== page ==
Geographic Origins of The Couperuses
In September 2007, a correspondent (and distant relative) was kind enough to send me some pictures that were taken
around an area that
can well claim to be one of the primary centers for the origins of the Couperus family.
The name of the municipality of "Achtkarspelen" can loosely be translated loosely as "Eight Parishes" - the word karspel being an Old Dutch word no longer in general use.
One of the original eight parishes is Augustinusga, (Stiensgea in Frisian) Below is the Dutch Reformed Church there.
The oldest building in Augustinusga
is undoubtedly the church, originaly built in the 14th century,
presumably by Cistercian monks. The church was devoted to the patriarch St. Augustine,
and the village was named after him. ("Ga" or "gea" means: village-area).
This church is unusual in that it stands on a "terp" - one of the few remainining man-made hillocks of this type in Friesland.
These mounds were built by early inhabitants in the bronze age to stay clear of high-water conditions.
In subsequent centuries, as a fuller system
of dykes and windmills got control of the water level, most of these raised areas
were removed and recycled for their value as good dirt to mix in with local sandy soils, thus making the ground suitable for agriculture.
In terms of the origins of the Couperus family, this would be the place where Johannes Couperus (1694-1781) was the
"predikant" or preacher. Johannes was the son of Dirk Janssen Couperus who was a preacher in Idaard and Warga in the mid 17'th century, and he in turn was the son of Jan Janssen Cuiper/Couper who came over from Scotland in the 16th century.
Here is a very old house in Agustinusga that we know was owned by Gaele Couperus (1804-1892) who married Aafke Luimstra (1808-1902) on September 25th 1830.
Based his tax bills, it seems this was one of the richest families in the community.
His father and grandfather were both surgeons (chirugijn) in Agustinusga, and his great-grandfather was the preacher Johannes who served in the church referenced above.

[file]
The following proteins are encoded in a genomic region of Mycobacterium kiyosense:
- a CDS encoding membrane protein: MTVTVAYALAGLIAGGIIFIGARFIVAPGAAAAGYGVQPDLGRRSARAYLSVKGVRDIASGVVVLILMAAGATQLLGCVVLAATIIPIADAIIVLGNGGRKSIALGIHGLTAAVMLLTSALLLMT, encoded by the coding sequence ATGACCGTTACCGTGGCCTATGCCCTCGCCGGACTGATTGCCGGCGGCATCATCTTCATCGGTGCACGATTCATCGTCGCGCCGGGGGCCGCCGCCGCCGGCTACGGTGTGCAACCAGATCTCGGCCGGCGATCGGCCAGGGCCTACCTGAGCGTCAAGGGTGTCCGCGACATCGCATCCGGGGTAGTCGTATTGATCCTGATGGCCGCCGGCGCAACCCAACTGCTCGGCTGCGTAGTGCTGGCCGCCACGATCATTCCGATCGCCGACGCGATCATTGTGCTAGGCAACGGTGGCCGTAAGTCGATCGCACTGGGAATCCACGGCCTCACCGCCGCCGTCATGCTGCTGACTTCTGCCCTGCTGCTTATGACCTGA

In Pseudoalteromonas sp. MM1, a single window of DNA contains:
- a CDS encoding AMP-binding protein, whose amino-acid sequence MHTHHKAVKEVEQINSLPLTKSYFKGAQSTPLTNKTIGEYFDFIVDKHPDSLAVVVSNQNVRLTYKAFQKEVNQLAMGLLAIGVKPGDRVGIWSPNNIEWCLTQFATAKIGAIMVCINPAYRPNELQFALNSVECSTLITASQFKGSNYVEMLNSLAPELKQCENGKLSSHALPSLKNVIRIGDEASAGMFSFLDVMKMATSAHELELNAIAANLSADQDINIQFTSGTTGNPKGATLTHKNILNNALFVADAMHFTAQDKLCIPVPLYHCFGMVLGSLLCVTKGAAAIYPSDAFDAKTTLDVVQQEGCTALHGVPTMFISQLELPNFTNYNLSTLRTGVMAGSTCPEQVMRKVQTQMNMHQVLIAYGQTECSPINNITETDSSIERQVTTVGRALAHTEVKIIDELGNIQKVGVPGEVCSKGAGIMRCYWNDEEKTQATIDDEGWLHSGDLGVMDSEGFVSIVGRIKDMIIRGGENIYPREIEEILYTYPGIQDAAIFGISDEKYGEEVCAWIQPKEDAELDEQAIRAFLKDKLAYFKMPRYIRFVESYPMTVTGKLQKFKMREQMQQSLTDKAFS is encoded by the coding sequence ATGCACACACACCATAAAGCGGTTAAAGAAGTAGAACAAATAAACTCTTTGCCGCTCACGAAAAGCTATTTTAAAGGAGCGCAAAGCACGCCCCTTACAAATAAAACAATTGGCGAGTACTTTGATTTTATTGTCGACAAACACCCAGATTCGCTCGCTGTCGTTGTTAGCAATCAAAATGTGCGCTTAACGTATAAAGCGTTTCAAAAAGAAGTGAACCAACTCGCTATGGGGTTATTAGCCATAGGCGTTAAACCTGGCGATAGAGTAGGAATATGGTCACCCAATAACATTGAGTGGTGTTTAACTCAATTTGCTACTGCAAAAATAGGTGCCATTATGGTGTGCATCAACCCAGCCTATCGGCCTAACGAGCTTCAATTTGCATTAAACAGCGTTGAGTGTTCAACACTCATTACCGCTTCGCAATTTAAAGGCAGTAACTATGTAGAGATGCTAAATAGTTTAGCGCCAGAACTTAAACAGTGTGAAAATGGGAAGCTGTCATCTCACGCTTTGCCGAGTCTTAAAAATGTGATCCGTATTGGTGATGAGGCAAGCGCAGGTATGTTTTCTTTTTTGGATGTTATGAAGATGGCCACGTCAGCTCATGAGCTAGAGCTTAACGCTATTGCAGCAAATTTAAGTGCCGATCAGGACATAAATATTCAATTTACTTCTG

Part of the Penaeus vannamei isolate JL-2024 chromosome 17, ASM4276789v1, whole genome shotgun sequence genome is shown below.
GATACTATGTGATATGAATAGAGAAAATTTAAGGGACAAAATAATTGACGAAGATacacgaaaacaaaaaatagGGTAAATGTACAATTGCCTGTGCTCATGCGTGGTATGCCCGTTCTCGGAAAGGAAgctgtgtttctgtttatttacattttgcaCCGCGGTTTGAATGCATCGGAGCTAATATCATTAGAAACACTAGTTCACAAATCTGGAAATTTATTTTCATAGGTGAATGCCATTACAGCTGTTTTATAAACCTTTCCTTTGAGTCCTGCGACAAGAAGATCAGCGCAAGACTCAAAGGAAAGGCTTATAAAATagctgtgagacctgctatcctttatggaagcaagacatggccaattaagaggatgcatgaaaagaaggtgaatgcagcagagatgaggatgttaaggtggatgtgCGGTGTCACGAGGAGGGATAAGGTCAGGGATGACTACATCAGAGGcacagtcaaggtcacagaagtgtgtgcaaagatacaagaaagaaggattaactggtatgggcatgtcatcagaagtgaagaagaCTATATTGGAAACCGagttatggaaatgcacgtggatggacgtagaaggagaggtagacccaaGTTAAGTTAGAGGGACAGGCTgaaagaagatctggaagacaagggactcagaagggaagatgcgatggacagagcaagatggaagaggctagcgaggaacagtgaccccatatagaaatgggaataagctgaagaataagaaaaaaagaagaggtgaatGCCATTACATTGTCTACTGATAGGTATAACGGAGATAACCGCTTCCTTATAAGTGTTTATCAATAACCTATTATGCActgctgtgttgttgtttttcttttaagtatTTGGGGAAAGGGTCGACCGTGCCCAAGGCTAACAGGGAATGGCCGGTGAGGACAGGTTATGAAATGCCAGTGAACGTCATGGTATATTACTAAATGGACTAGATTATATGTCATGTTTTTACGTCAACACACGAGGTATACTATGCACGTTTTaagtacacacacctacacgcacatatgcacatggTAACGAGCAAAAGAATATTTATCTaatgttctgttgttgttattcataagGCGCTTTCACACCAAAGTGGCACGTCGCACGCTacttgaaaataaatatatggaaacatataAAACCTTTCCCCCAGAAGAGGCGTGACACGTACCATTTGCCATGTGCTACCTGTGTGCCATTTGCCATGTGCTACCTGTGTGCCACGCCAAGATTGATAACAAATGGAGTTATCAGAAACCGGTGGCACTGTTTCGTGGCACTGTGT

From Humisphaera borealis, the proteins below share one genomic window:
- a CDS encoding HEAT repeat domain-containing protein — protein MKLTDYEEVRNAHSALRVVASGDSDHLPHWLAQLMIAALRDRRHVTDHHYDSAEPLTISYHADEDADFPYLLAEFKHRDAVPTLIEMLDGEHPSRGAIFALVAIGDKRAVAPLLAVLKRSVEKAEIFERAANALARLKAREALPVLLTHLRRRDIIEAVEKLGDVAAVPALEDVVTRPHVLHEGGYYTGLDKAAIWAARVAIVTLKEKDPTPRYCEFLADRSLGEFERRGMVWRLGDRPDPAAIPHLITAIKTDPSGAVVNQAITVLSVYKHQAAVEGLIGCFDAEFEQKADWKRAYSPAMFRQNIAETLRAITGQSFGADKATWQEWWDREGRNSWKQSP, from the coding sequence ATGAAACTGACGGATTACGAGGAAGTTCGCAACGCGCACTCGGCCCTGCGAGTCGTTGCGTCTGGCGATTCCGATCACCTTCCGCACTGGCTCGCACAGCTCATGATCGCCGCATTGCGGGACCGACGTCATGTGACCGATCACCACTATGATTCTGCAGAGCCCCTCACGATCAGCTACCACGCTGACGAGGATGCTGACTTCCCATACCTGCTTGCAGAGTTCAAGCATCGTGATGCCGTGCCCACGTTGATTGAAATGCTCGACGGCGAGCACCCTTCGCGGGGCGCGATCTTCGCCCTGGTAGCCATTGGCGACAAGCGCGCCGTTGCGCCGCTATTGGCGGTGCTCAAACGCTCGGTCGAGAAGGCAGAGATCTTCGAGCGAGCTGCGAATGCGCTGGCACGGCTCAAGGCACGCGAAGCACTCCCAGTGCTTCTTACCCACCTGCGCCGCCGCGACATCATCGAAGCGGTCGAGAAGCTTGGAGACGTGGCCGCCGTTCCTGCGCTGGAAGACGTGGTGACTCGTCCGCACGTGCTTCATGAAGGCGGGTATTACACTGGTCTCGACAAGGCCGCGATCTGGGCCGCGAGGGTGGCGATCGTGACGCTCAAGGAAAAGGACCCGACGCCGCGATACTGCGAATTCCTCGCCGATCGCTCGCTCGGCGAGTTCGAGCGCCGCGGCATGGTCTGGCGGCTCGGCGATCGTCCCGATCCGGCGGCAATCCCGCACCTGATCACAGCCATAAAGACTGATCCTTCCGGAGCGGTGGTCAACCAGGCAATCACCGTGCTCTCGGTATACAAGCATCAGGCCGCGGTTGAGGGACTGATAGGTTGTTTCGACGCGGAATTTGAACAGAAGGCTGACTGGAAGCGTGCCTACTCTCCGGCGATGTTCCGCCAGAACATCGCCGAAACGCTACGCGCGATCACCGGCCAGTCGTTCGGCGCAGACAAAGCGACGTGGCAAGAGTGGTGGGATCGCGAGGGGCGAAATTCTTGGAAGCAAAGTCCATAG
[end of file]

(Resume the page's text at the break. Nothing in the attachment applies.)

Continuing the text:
On the outskirts of Augustinusga lie
the three hamlets of Rohel, Blauwverlaat, and Roodeschuur.
Being in Friesland, the sign showing the place name is provided in two languages - "Rodeschuur" in Dutch and "Reaskuorre" in Friesian.
In both cases it can literally be translated in English as "Red Barn" or "Red Shed".
Rodeschuur is a very small place - even today. The focal point of the community is a small Cafe and Farm next to a sluice gate on the local canal.
Small as it is today (barely a hamlet), it must have been even smaller back in the 18th and early 19th centuries,
thus it is very likely
that different Couperuses over time have lived in or very near to this house. We know for example that Janke Couperus and her two children
emigrated from Rodeschuur in 1916 (See the page about the Ellis Island Archives) and the man we think was her husband (Rink or Runk) emigrated nine months earlier from Augustinusga.
Certainly, the wider area of the eight parishes making up Achtkarspelen have seen the birth of multiple generations of Couperuses, and even more were born and raised in the immediately surrounding communities. If any place
can be said to be the geographic origin of the Couperus family - this little piece of Friesland is it.